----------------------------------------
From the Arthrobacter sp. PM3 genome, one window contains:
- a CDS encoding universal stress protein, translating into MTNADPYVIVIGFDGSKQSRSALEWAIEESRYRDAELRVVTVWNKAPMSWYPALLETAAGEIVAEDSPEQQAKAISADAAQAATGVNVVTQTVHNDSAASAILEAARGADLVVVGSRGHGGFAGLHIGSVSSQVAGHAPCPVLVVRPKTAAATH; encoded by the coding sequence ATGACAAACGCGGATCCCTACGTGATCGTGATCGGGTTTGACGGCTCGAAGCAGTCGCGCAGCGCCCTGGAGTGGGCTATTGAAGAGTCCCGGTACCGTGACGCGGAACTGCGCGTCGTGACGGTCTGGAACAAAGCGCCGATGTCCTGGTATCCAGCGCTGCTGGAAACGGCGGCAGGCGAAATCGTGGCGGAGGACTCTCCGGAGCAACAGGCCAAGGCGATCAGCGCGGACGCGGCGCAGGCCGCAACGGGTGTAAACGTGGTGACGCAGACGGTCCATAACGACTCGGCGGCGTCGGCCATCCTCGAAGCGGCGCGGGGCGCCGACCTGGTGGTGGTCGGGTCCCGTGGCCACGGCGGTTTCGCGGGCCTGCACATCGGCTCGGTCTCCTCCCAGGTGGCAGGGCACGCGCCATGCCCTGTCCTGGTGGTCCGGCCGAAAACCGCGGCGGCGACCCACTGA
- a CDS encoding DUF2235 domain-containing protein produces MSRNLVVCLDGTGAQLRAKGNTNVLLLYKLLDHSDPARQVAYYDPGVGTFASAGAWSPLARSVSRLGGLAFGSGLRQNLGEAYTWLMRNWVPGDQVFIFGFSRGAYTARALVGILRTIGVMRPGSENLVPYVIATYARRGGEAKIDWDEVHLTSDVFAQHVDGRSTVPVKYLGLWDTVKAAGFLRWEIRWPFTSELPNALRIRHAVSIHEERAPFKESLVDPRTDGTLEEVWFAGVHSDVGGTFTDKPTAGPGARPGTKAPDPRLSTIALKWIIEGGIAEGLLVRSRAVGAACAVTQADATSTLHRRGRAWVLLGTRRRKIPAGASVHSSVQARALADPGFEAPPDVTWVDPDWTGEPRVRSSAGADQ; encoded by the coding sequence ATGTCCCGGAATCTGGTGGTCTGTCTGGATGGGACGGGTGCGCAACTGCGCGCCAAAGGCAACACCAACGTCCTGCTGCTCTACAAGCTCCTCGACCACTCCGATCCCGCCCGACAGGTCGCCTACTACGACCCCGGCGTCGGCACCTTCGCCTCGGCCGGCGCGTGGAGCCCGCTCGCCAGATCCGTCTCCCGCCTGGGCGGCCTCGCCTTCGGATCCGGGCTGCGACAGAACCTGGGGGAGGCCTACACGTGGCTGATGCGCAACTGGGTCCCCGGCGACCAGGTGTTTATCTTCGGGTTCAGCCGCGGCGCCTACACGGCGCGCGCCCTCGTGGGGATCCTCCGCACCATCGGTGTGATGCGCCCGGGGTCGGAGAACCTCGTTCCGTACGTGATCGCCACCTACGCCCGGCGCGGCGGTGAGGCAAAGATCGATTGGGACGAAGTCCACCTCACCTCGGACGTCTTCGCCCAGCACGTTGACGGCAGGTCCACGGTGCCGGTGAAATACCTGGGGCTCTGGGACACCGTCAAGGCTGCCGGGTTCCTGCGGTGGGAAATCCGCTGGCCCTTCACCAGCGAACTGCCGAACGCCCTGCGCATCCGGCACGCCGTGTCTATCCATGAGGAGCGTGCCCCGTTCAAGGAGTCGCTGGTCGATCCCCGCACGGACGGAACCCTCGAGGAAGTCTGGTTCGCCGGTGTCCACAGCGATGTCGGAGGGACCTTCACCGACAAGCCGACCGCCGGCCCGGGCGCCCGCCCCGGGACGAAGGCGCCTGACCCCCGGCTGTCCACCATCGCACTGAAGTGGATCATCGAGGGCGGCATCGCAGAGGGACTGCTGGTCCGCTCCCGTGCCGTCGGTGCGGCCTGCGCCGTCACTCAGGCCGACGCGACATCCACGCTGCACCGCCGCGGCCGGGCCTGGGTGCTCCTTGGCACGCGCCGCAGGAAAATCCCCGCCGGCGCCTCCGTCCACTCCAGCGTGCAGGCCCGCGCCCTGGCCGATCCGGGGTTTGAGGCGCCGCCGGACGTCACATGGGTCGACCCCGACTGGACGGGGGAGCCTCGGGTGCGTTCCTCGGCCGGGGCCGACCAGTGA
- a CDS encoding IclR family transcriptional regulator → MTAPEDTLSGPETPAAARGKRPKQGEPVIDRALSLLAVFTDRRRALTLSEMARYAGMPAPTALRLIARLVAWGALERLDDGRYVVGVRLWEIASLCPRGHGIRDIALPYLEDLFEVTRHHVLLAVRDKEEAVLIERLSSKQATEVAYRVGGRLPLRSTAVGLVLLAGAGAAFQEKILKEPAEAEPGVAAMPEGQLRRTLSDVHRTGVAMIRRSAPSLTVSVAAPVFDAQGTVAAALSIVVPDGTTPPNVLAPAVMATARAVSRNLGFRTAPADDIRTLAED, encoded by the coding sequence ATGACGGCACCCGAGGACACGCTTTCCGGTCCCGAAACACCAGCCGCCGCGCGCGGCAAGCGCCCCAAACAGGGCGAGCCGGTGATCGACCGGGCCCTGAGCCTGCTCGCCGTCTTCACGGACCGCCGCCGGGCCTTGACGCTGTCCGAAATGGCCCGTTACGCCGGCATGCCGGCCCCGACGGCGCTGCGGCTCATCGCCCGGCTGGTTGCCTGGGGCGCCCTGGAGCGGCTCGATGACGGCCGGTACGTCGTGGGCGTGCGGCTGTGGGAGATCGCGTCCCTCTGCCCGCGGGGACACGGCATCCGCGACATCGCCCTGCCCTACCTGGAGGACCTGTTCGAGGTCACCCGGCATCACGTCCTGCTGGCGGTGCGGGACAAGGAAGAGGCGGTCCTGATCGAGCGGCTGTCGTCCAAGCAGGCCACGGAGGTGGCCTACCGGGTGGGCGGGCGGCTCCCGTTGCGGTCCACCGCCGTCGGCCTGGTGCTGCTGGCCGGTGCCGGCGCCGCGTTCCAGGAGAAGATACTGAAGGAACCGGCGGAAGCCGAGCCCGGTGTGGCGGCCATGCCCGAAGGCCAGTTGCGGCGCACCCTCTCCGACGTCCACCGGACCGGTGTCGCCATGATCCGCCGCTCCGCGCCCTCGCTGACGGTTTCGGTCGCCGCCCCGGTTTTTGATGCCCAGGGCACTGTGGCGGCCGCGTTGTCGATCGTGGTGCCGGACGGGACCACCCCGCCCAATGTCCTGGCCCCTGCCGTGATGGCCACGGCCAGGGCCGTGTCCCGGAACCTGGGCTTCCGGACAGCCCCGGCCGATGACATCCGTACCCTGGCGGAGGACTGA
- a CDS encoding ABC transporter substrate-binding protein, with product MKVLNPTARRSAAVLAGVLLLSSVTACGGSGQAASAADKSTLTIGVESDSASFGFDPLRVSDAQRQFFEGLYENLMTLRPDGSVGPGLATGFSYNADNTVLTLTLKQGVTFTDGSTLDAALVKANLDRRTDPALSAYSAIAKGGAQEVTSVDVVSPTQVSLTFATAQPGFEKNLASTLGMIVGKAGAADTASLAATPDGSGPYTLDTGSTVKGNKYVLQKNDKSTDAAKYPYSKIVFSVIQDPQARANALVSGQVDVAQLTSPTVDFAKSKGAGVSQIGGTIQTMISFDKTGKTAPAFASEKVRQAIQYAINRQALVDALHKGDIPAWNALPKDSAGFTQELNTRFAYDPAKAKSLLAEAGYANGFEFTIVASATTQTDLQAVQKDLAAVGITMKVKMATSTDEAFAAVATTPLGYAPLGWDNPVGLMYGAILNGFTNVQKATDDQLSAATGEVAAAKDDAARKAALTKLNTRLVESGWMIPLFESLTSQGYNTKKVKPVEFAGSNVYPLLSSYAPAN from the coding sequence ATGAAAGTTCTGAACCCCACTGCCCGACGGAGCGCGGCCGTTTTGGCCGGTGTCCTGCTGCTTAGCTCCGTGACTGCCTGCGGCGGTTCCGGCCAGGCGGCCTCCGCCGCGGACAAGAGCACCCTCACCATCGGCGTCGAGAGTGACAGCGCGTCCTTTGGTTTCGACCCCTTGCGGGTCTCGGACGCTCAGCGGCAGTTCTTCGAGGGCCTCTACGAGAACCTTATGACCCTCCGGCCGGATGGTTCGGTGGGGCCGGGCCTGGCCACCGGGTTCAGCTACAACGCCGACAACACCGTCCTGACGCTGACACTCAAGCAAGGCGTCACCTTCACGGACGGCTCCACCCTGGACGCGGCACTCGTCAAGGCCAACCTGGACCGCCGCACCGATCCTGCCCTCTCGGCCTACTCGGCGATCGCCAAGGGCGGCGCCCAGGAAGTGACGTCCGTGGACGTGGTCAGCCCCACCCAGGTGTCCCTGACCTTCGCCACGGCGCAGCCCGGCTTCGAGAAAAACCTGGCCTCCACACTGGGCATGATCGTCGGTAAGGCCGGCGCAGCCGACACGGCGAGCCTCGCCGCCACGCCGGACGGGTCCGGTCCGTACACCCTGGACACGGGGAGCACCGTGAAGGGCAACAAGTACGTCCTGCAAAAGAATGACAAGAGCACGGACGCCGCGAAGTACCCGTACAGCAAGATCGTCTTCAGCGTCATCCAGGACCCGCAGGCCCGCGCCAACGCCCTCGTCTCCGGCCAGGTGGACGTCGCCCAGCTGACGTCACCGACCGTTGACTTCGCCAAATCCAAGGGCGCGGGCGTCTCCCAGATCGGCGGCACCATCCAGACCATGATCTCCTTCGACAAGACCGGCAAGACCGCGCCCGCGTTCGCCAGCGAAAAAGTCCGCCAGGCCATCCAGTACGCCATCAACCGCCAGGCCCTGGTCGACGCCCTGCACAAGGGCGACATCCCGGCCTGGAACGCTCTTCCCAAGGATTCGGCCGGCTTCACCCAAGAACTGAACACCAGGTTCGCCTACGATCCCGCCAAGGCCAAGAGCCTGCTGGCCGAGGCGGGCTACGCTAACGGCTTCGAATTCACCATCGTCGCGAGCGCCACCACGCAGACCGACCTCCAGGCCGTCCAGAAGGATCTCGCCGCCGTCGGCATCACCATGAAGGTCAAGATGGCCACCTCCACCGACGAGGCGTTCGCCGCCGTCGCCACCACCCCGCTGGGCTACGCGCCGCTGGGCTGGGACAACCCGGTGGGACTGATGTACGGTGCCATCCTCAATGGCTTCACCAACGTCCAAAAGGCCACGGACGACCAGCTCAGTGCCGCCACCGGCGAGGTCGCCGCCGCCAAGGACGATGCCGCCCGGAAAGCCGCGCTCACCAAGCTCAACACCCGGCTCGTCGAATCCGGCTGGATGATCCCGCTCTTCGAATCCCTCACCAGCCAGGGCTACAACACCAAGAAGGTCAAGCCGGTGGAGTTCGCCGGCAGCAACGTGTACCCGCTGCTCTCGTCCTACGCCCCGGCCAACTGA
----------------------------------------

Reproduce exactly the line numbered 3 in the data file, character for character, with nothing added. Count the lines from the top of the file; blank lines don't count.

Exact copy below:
- a CDS encoding DUF2235 domain-containing protein produces MSRNLVVCLDGTGAQLRAKGNTNVLLLYKLLDHSDPARQVAYYDPGVGTFASAGAWSPLARSVSRLGGLAFGSGLRQNLGEAYTWLMRNWVPGDQVFIFGFSRGAYTARALVGILRTIGVMRPGSENLVPYVIATYARRGGEAKIDWDEVHLTSDVFAQHVDGRSTVPVKYLGLWDTVKAAGFLRWEIRWPFTSELPNALRIRHAVSIHEERAPFKESLVDPRTDGTLEEVWFAGVHSDVGGTFTDKPTAGPGARPGTKAPDPRLSTIALKWIIEGGIAEGLLVRSRAVGAACAVTQADATSTLHRRGRAWVLLGTRRRKIPAGASVHSSVQARALADPGFEAPPDVTWVDPDWTGEPRVRSSAGADQ; encoded by the coding sequence ATGTCCCGGAATCTGGTGGTCTGTCTGGATGGGACGGGTGCGCAACTGCGCGCCAAAGGCAACACCAACGTCCTGCTGCTCTACAAGCTCCTCGACCACTCCGATCCCGCCCGACAGGTCGCCTACTACGACCCCGGCGTCGGCACCTTCGCCTCGGCCGGCGCGTGGAGCCCGCTCGCCAGATCCGTCTCCCGCCTGGGCGGCCTCGCCTTCGGATCCGGGCTGCGACAGAACCTGGGGGAGGCCTACACGTGGCTGATGCGCAACTGGGTCCCCGGCGACCAGGTGTTTATCTTCGGGTTCAGCCGCGGCGCCTACACGGCGCGCGCCCTCGTGGGGATCCTCCGCACCATCGGTGTGATGCGCCCGGGGTCGGAGAACCTCGTTCCGTACGTGATCGCCACCTACGCCCGGCGCGGCGGTGAGGCAAAGATCGATTGGGACGAAGTCCACCTCACCTCGGACGTCTTCGCCCAGCACGTTGACGGCAGGTCCACGGTGCCGGTGAAATACCTGGGGCTCTGGGACACCGTCAAGGCTGCCGGGTTCCTGCGGTGGGAAATCCGCTGGCCCTTCACCAGCGAACTGCCGAACGCCCTGCGCATCCGGCACGCCGTGTCTATCCATGAGGAGCGTGCCCCGTTCAAGGAGTCGCTGGTCGATCCCCGCACGGACGGAACCCTCGAGGAAGTCTGGTTCGCCGGTGTCCACAGCGATGTCGGAGGGACCTTCACCGACAAGCCGACCGCCGGCCCGGGCGCCCGCCCCGGGACGAAGGCGCCTGACCCCCGGCTGTCCACCATCGCACTGAAGTGGATCATCGAGGGCGGCATCGCAGAGGGACTGCTGGTCCGCTCCCGTGCCGTCGGTGCGGCCTGCGCCGTCACTCAGGCCGACGCGACATCCACGCTGCACCGCCGCGGCCGGGCCTGGGTGCTCCTTGGCACGCGCCGCAGGAAAATCCCCGCCGGCGCCTCCGTCCACTCCAGCGTGCAGGCCCGCGCCCTGGCCGATCCGGGGTTTGAGGCGCCGCCGGACGTCACATGGGTCGACCCCGACTGGACGGGGGAGCCTCGGGTGCGTTCCTCGGCCGGGGCCGACCAGTGA